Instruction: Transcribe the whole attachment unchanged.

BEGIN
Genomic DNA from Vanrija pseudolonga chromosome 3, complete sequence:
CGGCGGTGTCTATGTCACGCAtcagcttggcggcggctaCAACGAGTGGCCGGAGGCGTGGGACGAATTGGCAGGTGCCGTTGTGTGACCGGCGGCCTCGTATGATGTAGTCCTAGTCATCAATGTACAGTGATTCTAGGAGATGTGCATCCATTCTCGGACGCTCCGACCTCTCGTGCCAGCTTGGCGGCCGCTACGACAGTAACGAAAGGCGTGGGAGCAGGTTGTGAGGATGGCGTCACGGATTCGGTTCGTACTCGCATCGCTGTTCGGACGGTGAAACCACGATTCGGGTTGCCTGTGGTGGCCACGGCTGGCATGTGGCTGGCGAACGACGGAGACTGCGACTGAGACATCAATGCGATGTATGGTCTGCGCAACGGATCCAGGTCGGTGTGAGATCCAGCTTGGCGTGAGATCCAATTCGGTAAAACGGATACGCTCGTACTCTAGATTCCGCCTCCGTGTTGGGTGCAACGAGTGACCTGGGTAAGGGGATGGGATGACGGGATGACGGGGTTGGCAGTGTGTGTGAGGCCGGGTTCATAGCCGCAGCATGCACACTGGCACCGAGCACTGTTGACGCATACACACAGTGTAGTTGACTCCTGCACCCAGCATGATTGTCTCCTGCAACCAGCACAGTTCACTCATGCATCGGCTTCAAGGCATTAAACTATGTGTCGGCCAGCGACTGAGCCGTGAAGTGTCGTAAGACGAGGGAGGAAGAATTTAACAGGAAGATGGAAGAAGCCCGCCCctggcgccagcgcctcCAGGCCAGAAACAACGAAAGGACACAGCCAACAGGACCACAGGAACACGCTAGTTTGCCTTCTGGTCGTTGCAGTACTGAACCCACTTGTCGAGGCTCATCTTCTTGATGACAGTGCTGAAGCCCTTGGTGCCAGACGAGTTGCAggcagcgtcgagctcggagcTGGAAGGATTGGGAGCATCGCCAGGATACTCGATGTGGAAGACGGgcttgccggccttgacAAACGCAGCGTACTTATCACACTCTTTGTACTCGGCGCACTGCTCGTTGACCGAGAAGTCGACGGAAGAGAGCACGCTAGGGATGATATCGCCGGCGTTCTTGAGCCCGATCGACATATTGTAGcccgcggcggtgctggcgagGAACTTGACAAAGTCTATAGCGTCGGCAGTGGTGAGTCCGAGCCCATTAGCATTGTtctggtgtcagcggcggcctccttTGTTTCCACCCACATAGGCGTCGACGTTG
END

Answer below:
Genomic DNA from Vanrija pseudolonga chromosome 3, complete sequence:
CGGCGGTGTCTATGTCACGCAtcagcttggcggcggctaCAACGAGTGGCCGGAGGCGTGGGACGAATTGGCAGGTGCCGTTGTGTGACCGGCGGCCTCGTATGATGTAGTCCTAGTCATCAATGTACAGTGATTCTAGGAGATGTGCATCCATTCTCGGACGCTCCGACCTCTCGTGCCAGCTTGGCGGCCGCTACGACAGTAACGAAAGGCGTGGGAGCAGGTTGTGAGGATGGCGTCACGGATTCGGTTCGTACTCGCATCGCTGTTCGGACGGTGAAACCACGATTCGGGTTGCCTGTGGTGGCCACGGCTGGCATGTGGCTGGCGAACGACGGAGACTGCGACTGAGACATCAATGCGATGTATGGTCTGCGCAACGGATCCAGGTCGGTGTGAGATCCAGCTTGGCGTGAGATCCAATTCGGTAAAACGGATACGCTCGTACTCTAGATTCCGCCTCCGTGTTGGGTGCAACGAGTGACCTGGGTAAGGGGATGGGATGACGGGATGACGGGGTTGGCAGTGTGTGTGAGGCCGGGTTCATAGCCGCAGCATGCACACTGGCACCGAGCACTGTTGACGCATACACACAGTGTAGTTGACTCCTGCACCCAGCATGATTGTCTCCTGCAACCAGCACAGTTCACTCATGCATCGGCTTCAAGGCATTAAACTATGTGTCGGCCAGCGACTGAGCCGTGAAGTGTCGTAAGACGAGGGAGGAAGAATTTAACAGGAAGATGGAAGAAGCCCGCCCctggcgccagcgcctcCAGGCCAGAAACAACGAAAGGACACAGCCAACAGGACCACAGGAACACGCTAGTTTGCCTTCTGGTCGTTGCAGTACTGAACCCACTTGTCGAGGCTCATCTTCTTGATGACAGTGCTGAAGCCCTTGGTGCCAGACGAGTTGCAggcagcgtcgagctcggagcTGGAAGGATTGGGAGCATCGCCAGGATACTCGATGTGGAAGACGGgcttgccggccttgacAAACGCAGCGTACTTATCACACTCTTTGTACTCGGCGCACTGCTCGTTGACCGAGAAGTCGACGGAAGAGAGCACGCTAGGGATGATATCGCCGGCGTTCTTGAGCCCGATCGACATATTGTAGcccgcggcggtgctggcgagGAACTTGACAAAGTCTATAGCGTCGGCAGTGGTGAGTCCGAGCCCATTAGCATTGTtctggtgtcagcggcggcctccttTGTTTCCACCCACATAGGCGTCGACGTTG